A team of researchers from the University of Tokyo and Rikin Institute in Japan and Stanford University in the US have seemingly uncovered a cheap and effective way to grow large numbers of haemopoietic stem cells (HSCs), or blood stem cells, in the lab. The cells were expanded for one month and then successfully engrafted into mice, according to a new paper published on 29 May in the journal Nature (1).
To successfully transplant HSCs into a patient, a genetically matched donor is usually required. Or the use of harmful medications to suppress the immune system, which lowers the risk of a patient rejecting the foreign cells. However, in this case, when the stem cells were injected into mice without any pre-conditioning to suppress the immune system, the scientists did not observe any adverse effects. In fact, the cells thrived. So what was different this time?
The power is in the numbers…
For decades, scientists have been trying to grow large numbers of HSCs in the lab. The expanded HSCs, derived from bone marrow, could then be used to create other components of blood or transplanted in patients with cancers, like leukaemia or blood disorders such as sickle cell disease. But until now, researchers have been unable to grow sufficient quantities.
Typically, HSCs are grown using expensive media containing animal proteins and do not stay alive for very long in laboratory conditions. This limits their application since large numbers are needed to be successfully engrafted in the human body (or indeed, a mouse).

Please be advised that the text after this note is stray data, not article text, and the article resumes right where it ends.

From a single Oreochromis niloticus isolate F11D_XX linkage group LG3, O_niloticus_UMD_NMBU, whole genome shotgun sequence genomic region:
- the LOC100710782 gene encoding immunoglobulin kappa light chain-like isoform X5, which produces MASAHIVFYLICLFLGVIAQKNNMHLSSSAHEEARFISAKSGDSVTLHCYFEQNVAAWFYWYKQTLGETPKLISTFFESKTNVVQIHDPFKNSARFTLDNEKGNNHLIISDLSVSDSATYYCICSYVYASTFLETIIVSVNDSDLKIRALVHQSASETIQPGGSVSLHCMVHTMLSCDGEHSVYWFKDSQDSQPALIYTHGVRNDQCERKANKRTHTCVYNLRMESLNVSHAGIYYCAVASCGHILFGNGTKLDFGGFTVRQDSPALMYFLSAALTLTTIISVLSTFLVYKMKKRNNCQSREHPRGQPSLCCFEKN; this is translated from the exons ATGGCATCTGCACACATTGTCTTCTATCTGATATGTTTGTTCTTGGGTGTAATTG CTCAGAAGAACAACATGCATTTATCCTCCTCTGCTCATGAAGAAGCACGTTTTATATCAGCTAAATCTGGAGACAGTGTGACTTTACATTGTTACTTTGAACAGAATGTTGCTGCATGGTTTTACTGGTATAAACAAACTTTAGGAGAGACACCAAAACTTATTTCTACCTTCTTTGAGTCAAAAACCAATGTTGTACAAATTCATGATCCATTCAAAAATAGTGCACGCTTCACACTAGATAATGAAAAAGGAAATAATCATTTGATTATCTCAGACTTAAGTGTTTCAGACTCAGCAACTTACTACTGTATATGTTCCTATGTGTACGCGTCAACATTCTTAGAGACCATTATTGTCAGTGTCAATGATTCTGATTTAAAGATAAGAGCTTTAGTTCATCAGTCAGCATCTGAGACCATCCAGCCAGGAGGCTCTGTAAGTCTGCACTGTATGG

So, the biologists led by stem-cell biologist Hiromitsu Nakauchi wanted to figure out how to replace the expensive albumin component with something cheaper and potentially safer — since animal products also carry the risk of disease transmission.
They screened several polymers and discovered that polyvinyl alcohol (PVA), an inexpensive synthetic compound often found in glue, fit the bill. And using the new formulation, they expanded a cluster of mouse HSCs to almost 900 times its original volume in just one month using this now not-so-secret ingredient.
The method still needs a few tweaks before it can be applied in humans — it’s still unclear whether human cells will response in the same way as mouse cells. Nonetheless, according to the authors, the findings could open the door to eliminating radiation and chemotherapy in people with blood cancers and blood disorders, which could potentially be replaced with stem cell transplants.
The impressive results are the first to show that HSCs can be grown in the lab for such a long time before being implanted. And could, therefore, have a massive impact on the clinical application of blood stem cells.
Or perhaps the new method could be successfully used on other types of cells. For instance, induced pluripotent stem cells could be derived from a patient’s own skin cells, and transformed into HSC-like cells; therefore, completely removing the need for a genetically matched donor or to suppress the immune system.
Image: Illustration of haematopoietic stem cells in the bone marrow
(1) Wilkinson, A.C. et al. Long-term ex vivo haematopoietic-stem-cell expansion allows nonconditioned transplantation. Nature (2019). DOI: 10.1038/s41586-019-1244-x